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  Opinion   Oped  11 Jan 2018  Mystic Mantra: Let’s cleanup our home

Mystic Mantra: Let’s cleanup our home

Francis Gonsalves is a professor of theology. He can be contacted at
Published : Jan 11, 2018, 1:44 am IST
Updated : Jan 11, 2018, 1:44 am IST

She advocated a change of mindset with meditation and a lifestyle embracing vegetarianism.

United Nations Secretary-General Ban Ki-moon (Photo: AP)
 United Nations Secretary-General Ban Ki-moon (Photo: AP)

The year 2018 is special. Unlike other years that the UNO assigns for specific global causes to arouse awareness and action, 2018 is earmarked for: nothing! Well, not really; since the “Let’s Do It” Foundation, networking in 150 countries, has petitioned UN Secretary-General, Ban Ki-moon, to declare 2018 as the “Year of a Clean, Healthy Planet”. Great!

December-end, I participated in the 1oth World Confluence of Humanity, Power, and Spirituality organised by SREI Foundation of the Dr. H.P. Kanoria family, engendering discussions on spirituality and its significance for society, ecology, business, politics, etc. Former-President of India Pranab Mukherjee, two governors and a rainbow of religionists contributed their mite to explore initiatives for a cleaner, greener earth.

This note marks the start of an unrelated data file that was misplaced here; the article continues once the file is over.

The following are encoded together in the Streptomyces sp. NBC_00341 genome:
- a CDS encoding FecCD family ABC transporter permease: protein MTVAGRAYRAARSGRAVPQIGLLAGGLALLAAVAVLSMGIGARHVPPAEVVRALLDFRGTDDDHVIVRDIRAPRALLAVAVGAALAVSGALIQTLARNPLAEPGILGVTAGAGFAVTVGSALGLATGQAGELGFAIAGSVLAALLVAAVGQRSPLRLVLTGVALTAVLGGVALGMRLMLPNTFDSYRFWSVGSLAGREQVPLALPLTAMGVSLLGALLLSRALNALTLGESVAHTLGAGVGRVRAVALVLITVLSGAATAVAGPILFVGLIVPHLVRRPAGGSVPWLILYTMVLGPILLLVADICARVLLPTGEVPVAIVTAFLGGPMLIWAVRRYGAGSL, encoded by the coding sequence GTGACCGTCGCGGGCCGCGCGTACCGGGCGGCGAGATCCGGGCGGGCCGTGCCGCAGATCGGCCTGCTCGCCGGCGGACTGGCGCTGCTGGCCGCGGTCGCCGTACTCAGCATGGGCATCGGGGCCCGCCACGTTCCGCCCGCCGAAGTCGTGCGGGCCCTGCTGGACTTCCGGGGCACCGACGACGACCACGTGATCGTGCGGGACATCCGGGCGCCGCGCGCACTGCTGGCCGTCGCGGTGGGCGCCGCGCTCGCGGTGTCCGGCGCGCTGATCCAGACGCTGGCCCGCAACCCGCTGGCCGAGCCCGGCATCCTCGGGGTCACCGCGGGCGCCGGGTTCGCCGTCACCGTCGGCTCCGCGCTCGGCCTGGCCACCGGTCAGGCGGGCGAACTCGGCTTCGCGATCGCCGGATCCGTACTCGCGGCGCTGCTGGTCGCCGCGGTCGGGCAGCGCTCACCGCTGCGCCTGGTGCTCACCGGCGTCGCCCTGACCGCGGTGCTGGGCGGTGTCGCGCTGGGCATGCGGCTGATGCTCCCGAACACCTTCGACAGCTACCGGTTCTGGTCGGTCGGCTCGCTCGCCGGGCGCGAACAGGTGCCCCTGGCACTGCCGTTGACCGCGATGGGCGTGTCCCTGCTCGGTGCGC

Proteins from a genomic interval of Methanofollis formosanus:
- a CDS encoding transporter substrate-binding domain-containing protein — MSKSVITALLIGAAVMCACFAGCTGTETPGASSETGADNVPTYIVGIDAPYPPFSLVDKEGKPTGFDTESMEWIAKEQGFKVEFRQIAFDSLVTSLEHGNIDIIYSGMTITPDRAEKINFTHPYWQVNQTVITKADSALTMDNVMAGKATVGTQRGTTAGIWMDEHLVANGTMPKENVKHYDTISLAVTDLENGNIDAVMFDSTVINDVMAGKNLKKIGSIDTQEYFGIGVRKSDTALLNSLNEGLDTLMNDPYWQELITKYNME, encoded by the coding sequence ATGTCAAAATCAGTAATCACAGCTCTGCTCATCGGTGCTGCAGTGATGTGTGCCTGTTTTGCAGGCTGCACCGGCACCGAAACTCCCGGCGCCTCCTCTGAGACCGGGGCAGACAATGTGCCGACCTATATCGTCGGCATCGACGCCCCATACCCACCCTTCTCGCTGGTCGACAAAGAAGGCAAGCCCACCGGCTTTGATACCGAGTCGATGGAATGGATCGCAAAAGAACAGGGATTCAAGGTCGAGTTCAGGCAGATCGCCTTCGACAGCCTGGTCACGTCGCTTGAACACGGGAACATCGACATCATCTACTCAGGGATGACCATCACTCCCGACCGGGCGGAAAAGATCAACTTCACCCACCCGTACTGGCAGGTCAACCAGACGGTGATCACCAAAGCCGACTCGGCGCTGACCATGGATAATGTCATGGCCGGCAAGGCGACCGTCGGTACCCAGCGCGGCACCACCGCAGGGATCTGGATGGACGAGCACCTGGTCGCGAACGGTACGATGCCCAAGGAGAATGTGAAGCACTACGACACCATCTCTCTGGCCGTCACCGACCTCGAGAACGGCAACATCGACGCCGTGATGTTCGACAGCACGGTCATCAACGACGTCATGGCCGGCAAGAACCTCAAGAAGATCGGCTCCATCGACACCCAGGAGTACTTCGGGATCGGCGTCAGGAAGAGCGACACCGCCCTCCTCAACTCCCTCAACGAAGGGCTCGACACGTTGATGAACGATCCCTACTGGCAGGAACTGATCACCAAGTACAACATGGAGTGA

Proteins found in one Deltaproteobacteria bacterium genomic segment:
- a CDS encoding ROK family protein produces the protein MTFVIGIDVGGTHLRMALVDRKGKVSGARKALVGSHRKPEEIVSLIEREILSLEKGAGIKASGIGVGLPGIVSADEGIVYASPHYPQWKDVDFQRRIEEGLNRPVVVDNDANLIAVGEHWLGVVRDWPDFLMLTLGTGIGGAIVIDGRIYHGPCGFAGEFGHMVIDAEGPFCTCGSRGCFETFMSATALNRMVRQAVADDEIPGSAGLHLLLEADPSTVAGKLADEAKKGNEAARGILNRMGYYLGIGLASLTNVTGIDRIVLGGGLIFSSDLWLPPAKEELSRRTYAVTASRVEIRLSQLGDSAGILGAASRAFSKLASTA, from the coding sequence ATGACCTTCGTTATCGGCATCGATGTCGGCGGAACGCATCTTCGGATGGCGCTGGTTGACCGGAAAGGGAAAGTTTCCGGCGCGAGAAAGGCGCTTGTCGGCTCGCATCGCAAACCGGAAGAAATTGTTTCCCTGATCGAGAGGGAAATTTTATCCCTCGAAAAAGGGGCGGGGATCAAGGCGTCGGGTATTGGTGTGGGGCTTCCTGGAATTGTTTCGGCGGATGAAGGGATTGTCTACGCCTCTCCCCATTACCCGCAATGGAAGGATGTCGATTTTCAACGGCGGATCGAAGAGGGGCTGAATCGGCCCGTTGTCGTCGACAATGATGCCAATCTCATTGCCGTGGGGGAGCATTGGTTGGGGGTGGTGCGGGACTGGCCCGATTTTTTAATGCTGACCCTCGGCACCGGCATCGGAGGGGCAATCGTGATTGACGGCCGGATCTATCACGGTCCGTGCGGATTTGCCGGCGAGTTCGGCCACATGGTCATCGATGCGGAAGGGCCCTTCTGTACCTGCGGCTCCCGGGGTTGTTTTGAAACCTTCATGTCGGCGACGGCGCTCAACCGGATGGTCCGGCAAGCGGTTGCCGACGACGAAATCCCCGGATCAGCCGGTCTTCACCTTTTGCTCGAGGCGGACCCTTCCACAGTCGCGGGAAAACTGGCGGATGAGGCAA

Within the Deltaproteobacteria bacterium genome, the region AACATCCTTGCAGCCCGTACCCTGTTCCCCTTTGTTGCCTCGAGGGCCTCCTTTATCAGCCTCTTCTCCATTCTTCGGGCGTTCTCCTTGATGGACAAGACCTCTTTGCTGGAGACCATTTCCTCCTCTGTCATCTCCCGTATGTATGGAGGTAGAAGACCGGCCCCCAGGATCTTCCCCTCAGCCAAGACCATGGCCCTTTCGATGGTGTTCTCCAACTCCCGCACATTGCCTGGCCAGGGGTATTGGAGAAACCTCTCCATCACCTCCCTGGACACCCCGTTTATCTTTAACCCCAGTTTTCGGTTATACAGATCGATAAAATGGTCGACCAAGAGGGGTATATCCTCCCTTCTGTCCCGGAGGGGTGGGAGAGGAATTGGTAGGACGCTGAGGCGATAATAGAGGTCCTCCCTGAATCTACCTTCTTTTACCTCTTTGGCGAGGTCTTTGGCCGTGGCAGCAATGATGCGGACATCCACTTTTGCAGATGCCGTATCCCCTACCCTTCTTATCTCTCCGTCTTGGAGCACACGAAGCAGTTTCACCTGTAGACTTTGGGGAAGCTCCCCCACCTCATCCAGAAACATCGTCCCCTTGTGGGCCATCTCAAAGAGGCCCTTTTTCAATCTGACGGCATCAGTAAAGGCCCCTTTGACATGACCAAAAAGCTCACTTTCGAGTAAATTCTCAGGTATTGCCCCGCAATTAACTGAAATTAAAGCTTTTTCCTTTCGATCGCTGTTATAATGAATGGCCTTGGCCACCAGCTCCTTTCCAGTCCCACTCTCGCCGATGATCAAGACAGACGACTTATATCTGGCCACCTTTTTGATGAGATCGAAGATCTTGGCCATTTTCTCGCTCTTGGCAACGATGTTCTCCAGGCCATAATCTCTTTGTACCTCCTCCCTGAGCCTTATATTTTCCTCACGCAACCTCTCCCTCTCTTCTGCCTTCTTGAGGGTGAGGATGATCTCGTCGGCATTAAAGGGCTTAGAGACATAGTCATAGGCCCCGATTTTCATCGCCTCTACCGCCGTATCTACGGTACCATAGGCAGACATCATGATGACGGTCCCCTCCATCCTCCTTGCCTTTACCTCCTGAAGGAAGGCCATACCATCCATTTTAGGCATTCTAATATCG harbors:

At an interfaith session Spirituality and Nature—Climate Change, anchored by Sir Mark Tully, ex-Bureau Chief of BBC, Pujya Swami Chidananda Saraswatiji and Sadhvi Bhagawati Saraswatiji represented Hinduism, Dr. Mohammad Aslam Parvaiz presented the Islamic view, and I added a Christian perspective.

“Yeh man mange more” Sadhvi Bhagawati Saraswatiji said, “Is the root of climatic crises.” Man’s mind is a wellspring of needs and desires. Our materialistic “more, more” mantra can only be satisfied by manufacturing more. This results in pollution, felling of trees, industrial wastages, etc. She advocated a change of mindset with meditation and a lifestyle embracing vegetarianism.


Pujya Swami Chida-nanda Saraswatiji stre-ssed that in Hinduism: (a) every yag?a symbolizes divine benevolence and human surrender; (b) it’s more important to “be” than to “have”, and, (c) purity creates balance; pollution, imbalance. He added: “Our ‘shelves’ are full (of goods) but ‘selves’ are empty.”

Dr. Parvaiz said: “Three important commands of the Quran to care for the environment are: (a) we, human beings, are created as “trustees” of creation. (b) Earth’s resources are for all people. (c) Allah expects humankind to restore balance in creation by being charitable and equitable in all our relationships.


Reiterating the Christian viewpoint that God created all creatures to be interconnected and interdependent, I said climate change could be countered only if I/We change. (a) “C” for “Cleanup” of our environs, (b) “H” seeking “Harmony” of the divine-human-cosmic; (c) “A” anchoring to our “Absolute Aadhaar”: God; (d) “N” for “Networking”with all peoples; (e) “G” for “Global Goodwill” and (f) “E” ensuring “eco-friendly” environs for everyone.

Sir Mark Tully opined: “Religious worldviews can stall climate change because they acknowledge that our world and all that is in it is sacred. They demonstrate that care for nature has to be an essential factor in the way we live our lives. If religious leaders spoke in one voice they would protest with unique power.” Let’s do it, together! In 2018, let’s work for a clean, healthy home: our common homeland, mother earth.


Tags: ban ki-moon, pranab mukherjee, sadhvi bhagawati saraswatiji